(Click on the Lambda Legal website for tickets to Dodig’s award ceremony.)
Westport is very fortunate to have had John Dodig caring for its High School students for 11 years. John, thank you for your service.
An excellent article. I recall all the homophobic pejoratives of my Staples days: pansy, queer,homo,… The list is long. I hope these are gone but suspect they are not.
A. David Wunsch
Well, I thought they were gone too A. David until you brought them up again. Why?
Outstanding person Mr. John Dodig . A fine article about a fine man !
Many congratulations, Mr. Dodig!
They don’t get better than Mr. Dodig. We are so fortunate to have a gentleman like him watching over our children. My son reveres Mr. Dodig in a way I didn’t understand until I met the man myself. Great man, great school. Thank you Mr. Dodig
I’m proud to have graduated from the school Mr. Dodig loves and cares so much about. Thank you, Mr. Dodig, for everything that you do. Your passion for the Staples community sticks with us.
Was so impressed by your visibility during my semester return at Staples. Your morning welcome got the day off to a good start. Don’t know how you managed so much time in the Cafeteria during lunch but am also sure much was accomplished in a casual way. Really enjoyed your style and the way you cared about the school community.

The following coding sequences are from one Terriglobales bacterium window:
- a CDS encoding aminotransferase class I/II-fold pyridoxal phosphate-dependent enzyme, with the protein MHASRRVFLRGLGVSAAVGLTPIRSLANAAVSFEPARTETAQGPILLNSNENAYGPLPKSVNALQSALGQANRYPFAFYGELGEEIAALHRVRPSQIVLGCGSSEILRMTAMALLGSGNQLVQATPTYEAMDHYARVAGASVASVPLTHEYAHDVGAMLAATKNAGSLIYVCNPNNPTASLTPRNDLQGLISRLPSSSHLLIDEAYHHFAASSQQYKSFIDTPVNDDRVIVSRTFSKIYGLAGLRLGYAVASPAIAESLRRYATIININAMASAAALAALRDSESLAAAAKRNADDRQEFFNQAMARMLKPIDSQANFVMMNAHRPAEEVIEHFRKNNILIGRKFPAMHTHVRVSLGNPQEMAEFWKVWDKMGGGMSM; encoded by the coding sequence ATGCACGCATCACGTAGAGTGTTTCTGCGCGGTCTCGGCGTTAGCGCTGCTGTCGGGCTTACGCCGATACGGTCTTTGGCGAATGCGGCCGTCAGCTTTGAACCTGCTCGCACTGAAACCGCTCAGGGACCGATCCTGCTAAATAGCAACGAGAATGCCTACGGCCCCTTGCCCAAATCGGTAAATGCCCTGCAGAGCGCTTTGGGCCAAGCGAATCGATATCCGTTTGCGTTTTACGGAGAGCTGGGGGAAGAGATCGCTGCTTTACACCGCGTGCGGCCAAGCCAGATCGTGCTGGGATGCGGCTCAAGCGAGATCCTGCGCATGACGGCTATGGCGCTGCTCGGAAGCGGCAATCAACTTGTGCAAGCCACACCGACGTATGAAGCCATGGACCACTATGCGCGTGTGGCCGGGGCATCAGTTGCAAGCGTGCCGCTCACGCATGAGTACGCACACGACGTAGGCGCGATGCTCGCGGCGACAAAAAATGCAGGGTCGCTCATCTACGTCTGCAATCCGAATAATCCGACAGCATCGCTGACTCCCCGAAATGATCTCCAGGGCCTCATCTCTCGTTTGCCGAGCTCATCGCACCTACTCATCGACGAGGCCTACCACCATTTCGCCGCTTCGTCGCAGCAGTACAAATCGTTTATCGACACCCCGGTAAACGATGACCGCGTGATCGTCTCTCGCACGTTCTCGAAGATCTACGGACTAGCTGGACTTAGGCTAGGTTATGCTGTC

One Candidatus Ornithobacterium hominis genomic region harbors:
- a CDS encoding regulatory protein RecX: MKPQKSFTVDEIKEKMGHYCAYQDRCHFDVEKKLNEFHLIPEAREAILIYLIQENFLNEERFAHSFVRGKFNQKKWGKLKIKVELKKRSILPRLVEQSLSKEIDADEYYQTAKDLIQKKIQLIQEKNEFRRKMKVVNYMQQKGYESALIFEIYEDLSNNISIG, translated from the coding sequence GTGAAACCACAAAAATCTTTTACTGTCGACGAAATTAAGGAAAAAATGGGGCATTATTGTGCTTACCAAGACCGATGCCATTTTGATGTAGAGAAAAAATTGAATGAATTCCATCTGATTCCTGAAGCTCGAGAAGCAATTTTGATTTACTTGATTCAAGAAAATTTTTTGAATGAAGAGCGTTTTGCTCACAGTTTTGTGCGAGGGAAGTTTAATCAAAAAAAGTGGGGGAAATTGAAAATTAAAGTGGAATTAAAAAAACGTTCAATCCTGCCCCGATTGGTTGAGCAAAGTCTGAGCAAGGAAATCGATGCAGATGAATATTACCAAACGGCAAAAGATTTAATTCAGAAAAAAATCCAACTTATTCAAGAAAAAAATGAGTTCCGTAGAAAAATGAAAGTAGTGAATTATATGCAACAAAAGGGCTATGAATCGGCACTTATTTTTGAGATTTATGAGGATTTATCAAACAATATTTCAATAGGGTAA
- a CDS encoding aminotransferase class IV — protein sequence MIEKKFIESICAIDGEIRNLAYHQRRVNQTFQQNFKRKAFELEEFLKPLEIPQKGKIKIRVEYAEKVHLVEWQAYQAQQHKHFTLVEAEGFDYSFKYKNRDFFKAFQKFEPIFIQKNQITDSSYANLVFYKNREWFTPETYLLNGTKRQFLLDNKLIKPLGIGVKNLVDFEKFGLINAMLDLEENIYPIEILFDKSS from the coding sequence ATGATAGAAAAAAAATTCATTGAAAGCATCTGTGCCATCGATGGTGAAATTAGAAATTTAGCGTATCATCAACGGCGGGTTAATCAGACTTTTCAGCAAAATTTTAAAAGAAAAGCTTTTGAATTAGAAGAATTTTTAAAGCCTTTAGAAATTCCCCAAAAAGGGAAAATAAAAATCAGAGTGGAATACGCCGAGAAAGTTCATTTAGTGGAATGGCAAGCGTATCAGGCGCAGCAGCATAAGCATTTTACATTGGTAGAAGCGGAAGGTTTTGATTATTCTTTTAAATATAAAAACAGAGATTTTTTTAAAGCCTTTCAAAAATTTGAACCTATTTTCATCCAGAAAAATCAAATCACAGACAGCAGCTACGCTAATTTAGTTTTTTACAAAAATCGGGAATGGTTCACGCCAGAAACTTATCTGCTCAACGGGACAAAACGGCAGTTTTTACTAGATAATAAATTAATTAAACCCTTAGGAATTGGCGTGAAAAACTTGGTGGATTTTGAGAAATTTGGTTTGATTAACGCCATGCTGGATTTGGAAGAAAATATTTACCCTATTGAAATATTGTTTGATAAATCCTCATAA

A really fine man who does great work. With Emma and Charlotte thriving in college we are in your debt John
As John Dodig’s daughter, I could never be more proud of the man, educator and father he is. I love you dad!
High praise from one who should know. Bet you make your father proud.
Between 1984-1992, Cheshire High School was privileged to have John Dodig as principal. He exhibited all the outstanding leadership cited in the Lambda Legal article. As a Board of Education member and parent of high school students, I was delighted to nominate him for the award of Connecticut Principal of the Year, which he did receive; how wonderful that the state recognized his qualities then. Now he has is being honored for moving forward the causes of human rights, student safety, and acceptance of differences. Well done, John. many of us knew you were a hero back in the day.